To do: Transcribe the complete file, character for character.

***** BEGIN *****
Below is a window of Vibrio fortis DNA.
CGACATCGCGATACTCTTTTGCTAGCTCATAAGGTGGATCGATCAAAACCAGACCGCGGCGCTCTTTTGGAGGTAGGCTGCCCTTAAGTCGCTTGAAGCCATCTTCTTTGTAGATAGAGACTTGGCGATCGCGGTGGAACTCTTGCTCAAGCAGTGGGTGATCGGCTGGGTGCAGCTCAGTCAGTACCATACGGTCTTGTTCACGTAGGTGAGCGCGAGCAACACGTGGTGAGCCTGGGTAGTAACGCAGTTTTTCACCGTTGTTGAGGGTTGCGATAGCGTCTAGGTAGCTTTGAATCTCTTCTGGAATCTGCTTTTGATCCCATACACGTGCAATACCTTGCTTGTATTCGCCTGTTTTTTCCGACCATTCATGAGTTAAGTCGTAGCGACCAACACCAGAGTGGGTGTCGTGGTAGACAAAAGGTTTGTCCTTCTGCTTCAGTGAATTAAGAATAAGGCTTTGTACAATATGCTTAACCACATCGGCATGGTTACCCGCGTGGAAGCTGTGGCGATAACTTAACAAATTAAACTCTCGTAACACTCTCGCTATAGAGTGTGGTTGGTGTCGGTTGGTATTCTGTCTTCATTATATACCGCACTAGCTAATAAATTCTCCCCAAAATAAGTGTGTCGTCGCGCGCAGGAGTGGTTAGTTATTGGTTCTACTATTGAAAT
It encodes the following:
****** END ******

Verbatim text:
Below is a window of Vibrio fortis DNA.
CGACATCGCGATACTCTTTTGCTAGCTCATAAGGTGGATCGATCAAAACCAGACCGCGGCGCTCTTTTGGAGGTAGGCTGCCCTTAAGTCGCTTGAAGCCATCTTCTTTGTAGATAGAGACTTGGCGATCGCGGTGGAACTCTTGCTCAAGCAGTGGGTGATCGGCTGGGTGCAGCTCAGTCAGTACCATACGGTCTTGTTCACGTAGGTGAGCGCGAGCAACACGTGGTGAGCCTGGGTAGTAACGCAGTTTTTCACCGTTGTTGAGGGTTGCGATAGCGTCTAGGTAGCTTTGAATCTCTTCTGGAATCTGCTTTTGATCCCATACACGTGCAATACCTTGCTTGTATTCGCCTGTTTTTTCCGACCATTCATGAGTTAAGTCGTAGCGACCAACACCAGAGTGGGTGTCGTGGTAGACAAAAGGTTTGTCCTTCTGCTTCAGTGAATTAAGAATAAGGCTTTGTACAATATGCTTAACCACATCGGCATGGTTACCCGCGTGGAAGCTGTGGCGATAACTTAACAAATTAAACTCTCGTAACACTCTCGCTATAGAGTGTGGTTGGTGTCGGTTGGTATTCTGTCTTCATTATATACCGCACTAGCTAATAAATTCTCCCCAAAATAAGTGTGTCGTCGCGCGCAGGAGTGGTTAGTTATTGGTTCTACTATTGAAAT
It encodes the following: